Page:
Wren Acorn went into the Canadian Junior Short Track Championships ranked 10th and came out higher than when she went in.

And she very nearly made a bit of history in the process.

Wren Acorn, right, battles for position during action at the Canadian Junior Short Track Championships in Calgary on Nov. 29. Acorn would finish seventh overall in the meet.
photo courtesy of Kerry Egan

Acorn was part of the 32-skater field on the ladies side in Calgary this past weekend and ended up seventh overall with a cumulative point total of 8,607, easily beating her score from last year and beating her ranking by three places.

“I really didn’t know what to expect going in,” said Acorn. “I had the thought of ‘Will I finish lower than my ranking?’, but the first day was definitely a boost for my confidence for the rest of the weekend.”

That first day on Nov. 29 saw Acorn race in the 1,500-metre event, her bread and butter distance, and she came within an eyelash of hitting the podium. She would finish fourth by a mere two-tenths of a second behind Megan Boudrias of Quebec, narrowly missing the bronze medal which would have been the first for a NWT junior female skater at a national competition.

“The three skaters that finished ahead of me are all part of the national junior program so that’s not bad company to be a part of,” said Acorn. “I managed to close the gap with a lap to go but I couldn’t catch Megan.”

The pair even locked eyes as Acorn came barreling in for that third spot, she added.

“I just stayed focused on the task at hand,” she said. “I had made a pass on two skaters to get into the fourth position and all I was focused on was getting distance between them.”

The fourth-place finish was an unexpected one for Acorn and she said it all happened thanks to a basket of improvement she’s made this season.

“Moving to Calgary certainly helped with that,” she said. “I went from three ice times per week to nine and I’ve seen drastic changes in the last four to five months. My speed is up, my tactics are improved and my awareness is greater.”

She also said working on her mindset was a factor.

“I always believed in psyching myself out before a big race but I’ve come to realize that I’m at my best when I’m totally calm,” she said. “No nerves, stay calm, remain focused – that’s where I’m at my prime mentally and then it’s going out and doing the best that I can.”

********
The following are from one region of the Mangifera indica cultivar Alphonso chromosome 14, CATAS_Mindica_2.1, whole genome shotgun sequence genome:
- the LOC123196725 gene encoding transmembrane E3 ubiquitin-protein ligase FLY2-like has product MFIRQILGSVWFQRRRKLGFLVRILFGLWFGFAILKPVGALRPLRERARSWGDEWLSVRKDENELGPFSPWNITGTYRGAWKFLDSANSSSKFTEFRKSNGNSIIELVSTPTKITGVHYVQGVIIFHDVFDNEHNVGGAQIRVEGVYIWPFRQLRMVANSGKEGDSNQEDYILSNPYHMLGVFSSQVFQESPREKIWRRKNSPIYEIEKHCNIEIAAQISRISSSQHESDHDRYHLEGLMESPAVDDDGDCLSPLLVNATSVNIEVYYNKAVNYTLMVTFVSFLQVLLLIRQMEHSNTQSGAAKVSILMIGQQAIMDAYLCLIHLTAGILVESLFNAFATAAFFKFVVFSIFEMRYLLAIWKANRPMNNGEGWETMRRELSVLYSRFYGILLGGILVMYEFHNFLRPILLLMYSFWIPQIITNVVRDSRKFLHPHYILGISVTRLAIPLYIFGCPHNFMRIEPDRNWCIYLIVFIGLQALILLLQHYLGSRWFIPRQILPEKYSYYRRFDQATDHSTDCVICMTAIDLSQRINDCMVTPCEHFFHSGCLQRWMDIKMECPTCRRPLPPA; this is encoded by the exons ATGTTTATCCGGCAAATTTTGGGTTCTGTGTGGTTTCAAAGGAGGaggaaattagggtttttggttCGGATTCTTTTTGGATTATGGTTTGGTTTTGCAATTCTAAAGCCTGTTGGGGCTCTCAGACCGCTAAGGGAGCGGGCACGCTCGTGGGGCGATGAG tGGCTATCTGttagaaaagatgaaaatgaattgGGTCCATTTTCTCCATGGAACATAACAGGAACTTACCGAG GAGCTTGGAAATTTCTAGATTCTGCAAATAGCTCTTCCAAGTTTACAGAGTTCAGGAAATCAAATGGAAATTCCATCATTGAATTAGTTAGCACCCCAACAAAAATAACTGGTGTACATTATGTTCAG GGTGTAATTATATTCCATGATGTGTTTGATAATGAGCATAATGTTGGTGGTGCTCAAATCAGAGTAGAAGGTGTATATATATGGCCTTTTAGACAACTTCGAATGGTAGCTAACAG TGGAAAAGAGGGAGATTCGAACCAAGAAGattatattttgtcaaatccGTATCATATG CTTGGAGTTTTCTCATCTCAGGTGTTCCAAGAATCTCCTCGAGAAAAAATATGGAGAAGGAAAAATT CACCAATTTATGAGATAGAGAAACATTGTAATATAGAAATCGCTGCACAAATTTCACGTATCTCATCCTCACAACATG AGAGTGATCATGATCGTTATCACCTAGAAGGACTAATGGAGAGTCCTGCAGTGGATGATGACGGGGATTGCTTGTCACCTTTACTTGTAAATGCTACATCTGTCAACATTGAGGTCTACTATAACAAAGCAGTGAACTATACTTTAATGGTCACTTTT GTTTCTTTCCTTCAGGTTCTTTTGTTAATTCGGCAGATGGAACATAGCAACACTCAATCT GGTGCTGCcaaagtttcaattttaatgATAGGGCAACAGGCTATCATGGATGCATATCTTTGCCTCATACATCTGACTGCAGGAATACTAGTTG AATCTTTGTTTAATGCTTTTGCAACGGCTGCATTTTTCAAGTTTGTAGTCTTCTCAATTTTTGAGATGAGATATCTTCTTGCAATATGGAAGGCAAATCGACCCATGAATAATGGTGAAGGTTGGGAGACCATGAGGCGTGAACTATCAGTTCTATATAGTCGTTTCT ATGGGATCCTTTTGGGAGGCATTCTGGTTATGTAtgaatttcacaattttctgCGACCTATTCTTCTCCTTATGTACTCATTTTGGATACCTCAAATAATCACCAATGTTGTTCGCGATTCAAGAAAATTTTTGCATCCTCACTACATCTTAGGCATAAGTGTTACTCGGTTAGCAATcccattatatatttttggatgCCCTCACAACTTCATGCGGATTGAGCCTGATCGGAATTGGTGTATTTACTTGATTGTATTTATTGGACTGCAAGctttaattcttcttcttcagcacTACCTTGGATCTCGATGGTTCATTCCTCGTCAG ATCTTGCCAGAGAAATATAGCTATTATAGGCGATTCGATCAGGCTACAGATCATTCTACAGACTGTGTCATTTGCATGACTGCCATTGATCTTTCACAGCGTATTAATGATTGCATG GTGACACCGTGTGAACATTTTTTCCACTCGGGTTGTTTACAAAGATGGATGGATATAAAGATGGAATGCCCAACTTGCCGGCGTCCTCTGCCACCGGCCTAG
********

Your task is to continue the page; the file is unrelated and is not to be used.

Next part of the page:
The following day was the 500-metre, the event Acorn admits isn’t her strongest, where she finished third in the E final to earn 833 points.

She said she managed to be as fast as most of the other girls she raced against but just wasn’t able to advance.

“I was hitting 45 (seconds) each time and the speed is there but there’s a method to the madness in the 500-metre,” she said. “I always thought the 1,000 and 1,500-metre races were the tactical ones.”

One thing Acorn said she worked on prior to the meet was her starts, which was something she said has always been an issue.

“I reworked my starts and it’s great to have coaches who can identify what I need to work on,” she said. “I’ve been diligent in watching some video and staying on the ice an extra 10 minutes or so to work on the starts.”

The final day of action saw Acorn race in the 1,000-metre, where she ended up third in the B final to earn 2,654 points.

The weekend saw plenty of people from Yellowknife and the North send messages of support and Acorn said she appreciated every single word of it.

“I had messages of congratulations from so many people and I can’t thank everyone enough for their support,” she said. “It’s amazing to know that I come from an awesome place where people are always paying attention and supporting what I’m doing.”

Acorn is now in Montreal getting ready for the Canadian Short Track International Invitational, which is non-ranked but is a chance for her to show what she can do against some of the best short-track speedskaters from around the world. The Americans will be sending their development team to compete while the Netherlands will be sending some of their best.

She said she’s using Montreal as a chance to try out some new things.

“I’m looking at it as a way to work on passing, strategy and other things at a high-performance level,” she said. “It does make a difference when the skaters are at a high level because they’re able to counter what I can do and I can try to counter their counter.”

The meet gets underway on Friday morning.

James McCarthy

After being a nomad around North America following my semi-debauched post-secondary days, I put down my roots in Yellowknife in 2006. I’ve been keeping this sports seat warm with NNSL for the better...

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